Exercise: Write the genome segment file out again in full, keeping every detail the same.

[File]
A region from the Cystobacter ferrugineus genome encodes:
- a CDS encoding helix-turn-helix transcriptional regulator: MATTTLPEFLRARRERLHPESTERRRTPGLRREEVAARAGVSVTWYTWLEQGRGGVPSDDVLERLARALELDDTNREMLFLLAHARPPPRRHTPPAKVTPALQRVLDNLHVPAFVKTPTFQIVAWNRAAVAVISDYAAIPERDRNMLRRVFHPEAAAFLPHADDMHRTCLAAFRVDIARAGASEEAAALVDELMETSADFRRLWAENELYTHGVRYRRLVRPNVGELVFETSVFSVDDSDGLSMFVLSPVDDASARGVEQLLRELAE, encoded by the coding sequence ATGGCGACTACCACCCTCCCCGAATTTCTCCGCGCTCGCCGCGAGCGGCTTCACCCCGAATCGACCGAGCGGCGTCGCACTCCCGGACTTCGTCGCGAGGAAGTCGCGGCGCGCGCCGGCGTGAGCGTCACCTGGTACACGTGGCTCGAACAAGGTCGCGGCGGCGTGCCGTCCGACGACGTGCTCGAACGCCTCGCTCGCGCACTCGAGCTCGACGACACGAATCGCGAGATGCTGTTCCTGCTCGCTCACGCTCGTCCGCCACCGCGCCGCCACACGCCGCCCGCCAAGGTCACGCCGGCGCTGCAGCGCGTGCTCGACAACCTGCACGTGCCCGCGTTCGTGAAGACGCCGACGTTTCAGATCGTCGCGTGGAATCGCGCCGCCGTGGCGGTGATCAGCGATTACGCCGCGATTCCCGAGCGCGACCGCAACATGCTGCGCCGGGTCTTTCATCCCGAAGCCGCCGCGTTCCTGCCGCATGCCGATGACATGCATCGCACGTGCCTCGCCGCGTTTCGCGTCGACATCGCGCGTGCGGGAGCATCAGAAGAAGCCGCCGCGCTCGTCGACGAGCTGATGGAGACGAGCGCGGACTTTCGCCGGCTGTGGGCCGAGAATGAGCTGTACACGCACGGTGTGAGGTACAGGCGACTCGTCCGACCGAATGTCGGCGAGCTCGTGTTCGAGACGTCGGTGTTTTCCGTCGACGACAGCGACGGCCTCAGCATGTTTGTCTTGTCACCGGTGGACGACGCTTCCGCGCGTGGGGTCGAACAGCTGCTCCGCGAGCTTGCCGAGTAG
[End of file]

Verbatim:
A region from the Cystobacter ferrugineus genome encodes:
- a CDS encoding helix-turn-helix transcriptional regulator: MATTTLPEFLRARRERLHPESTERRRTPGLRREEVAARAGVSVTWYTWLEQGRGGVPSDDVLERLARALELDDTNREMLFLLAHARPPPRRHTPPAKVTPALQRVLDNLHVPAFVKTPTFQIVAWNRAAVAVISDYAAIPERDRNMLRRVFHPEAAAFLPHADDMHRTCLAAFRVDIARAGASEEAAALVDELMETSADFRRLWAENELYTHGVRYRRLVRPNVGELVFETSVFSVDDSDGLSMFVLSPVDDASARGVEQLLRELAE, encoded by the coding sequence ATGGCGACTACCACCCTCCCCGAATTTCTCCGCGCTCGCCGCGAGCGGCTTCACCCCGAATCGACCGAGCGGCGTCGCACTCCCGGACTTCGTCGCGAGGAAGTCGCGGCGCGCGCCGGCGTGAGCGTCACCTGGTACACGTGGCTCGAACAAGGTCGCGGCGGCGTGCCGTCCGACGACGTGCTCGAACGCCTCGCTCGCGCACTCGAGCTCGACGACACGAATCGCGAGATGCTGTTCCTGCTCGCTCACGCTCGTCCGCCACCGCGCCGCCACACGCCGCCCGCCAAGGTCACGCCGGCGCTGCAGCGCGTGCTCGACAACCTGCACGTGCCCGCGTTCGTGAAGACGCCGACGTTTCAGATCGTCGCGTGGAATCGCGCCGCCGTGGCGGTGATCAGCGATTACGCCGCGATTCCCGAGCGCGACCGCAACATGCTGCGCCGGGTCTTTCATCCCGAAGCCGCCGCGTTCCTGCCGCATGCCGATGACATGCATCGCACGTGCCTCGCCGCGTTTCGCGTCGACATCGCGCGTGCGGGAGCATCAGAAGAAGCCGCCGCGCTCGTCGACGAGCTGATGGAGACGAGCGCGGACTTTCGCCGGCTGTGGGCCGAGAATGAGCTGTACACGCACGGTGTGAGGTACAGGCGACTCGTCCGACCGAATGTCGGCGAGCTCGTGTTCGAGACGTCGGTGTTTTCCGTCGACGACAGCGACGGCCTCAGCATGTTTGTCTTGTCACCGGTGGACGACGCTTCCGCGCGTGGGGTCGAACAGCTGCTCCGCGAGCTTGCCGAGTAG